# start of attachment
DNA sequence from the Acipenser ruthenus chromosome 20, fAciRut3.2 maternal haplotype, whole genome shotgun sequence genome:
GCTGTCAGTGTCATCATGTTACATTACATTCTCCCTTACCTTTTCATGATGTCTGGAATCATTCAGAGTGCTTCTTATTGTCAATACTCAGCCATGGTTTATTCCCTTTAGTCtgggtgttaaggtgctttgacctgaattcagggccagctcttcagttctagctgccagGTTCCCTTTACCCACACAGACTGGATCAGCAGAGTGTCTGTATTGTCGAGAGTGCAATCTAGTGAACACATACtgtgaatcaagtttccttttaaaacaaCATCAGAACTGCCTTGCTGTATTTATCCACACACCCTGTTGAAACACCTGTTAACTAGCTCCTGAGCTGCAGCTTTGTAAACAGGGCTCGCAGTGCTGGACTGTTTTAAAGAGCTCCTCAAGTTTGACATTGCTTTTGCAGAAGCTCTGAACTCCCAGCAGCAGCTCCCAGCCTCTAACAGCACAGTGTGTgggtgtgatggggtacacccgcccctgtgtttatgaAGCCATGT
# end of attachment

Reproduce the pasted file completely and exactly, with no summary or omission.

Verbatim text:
DNA sequence from the Acipenser ruthenus chromosome 20, fAciRut3.2 maternal haplotype, whole genome shotgun sequence genome:
GCTGTCAGTGTCATCATGTTACATTACATTCTCCCTTACCTTTTCATGATGTCTGGAATCATTCAGAGTGCTTCTTATTGTCAATACTCAGCCATGGTTTATTCCCTTTAGTCtgggtgttaaggtgctttgacctgaattcagggccagctcttcagttctagctgccagGTTCCCTTTACCCACACAGACTGGATCAGCAGAGTGTCTGTATTGTCGAGAGTGCAATCTAGTGAACACATACtgtgaatcaagtttccttttaaaacaaCATCAGAACTGCCTTGCTGTATTTATCCACACACCCTGTTGAAACACCTGTTAACTAGCTCCTGAGCTGCAGCTTTGTAAACAGGGCTCGCAGTGCTGGACTGTTTTAAAGAGCTCCTCAAGTTTGACATTGCTTTTGCAGAAGCTCTGAACTCCCAGCAGCAGCTCCCAGCCTCTAACAGCACAGTGTGTgggtgtgatggggtacacccgcccctgtgtttatgaAGCCATGT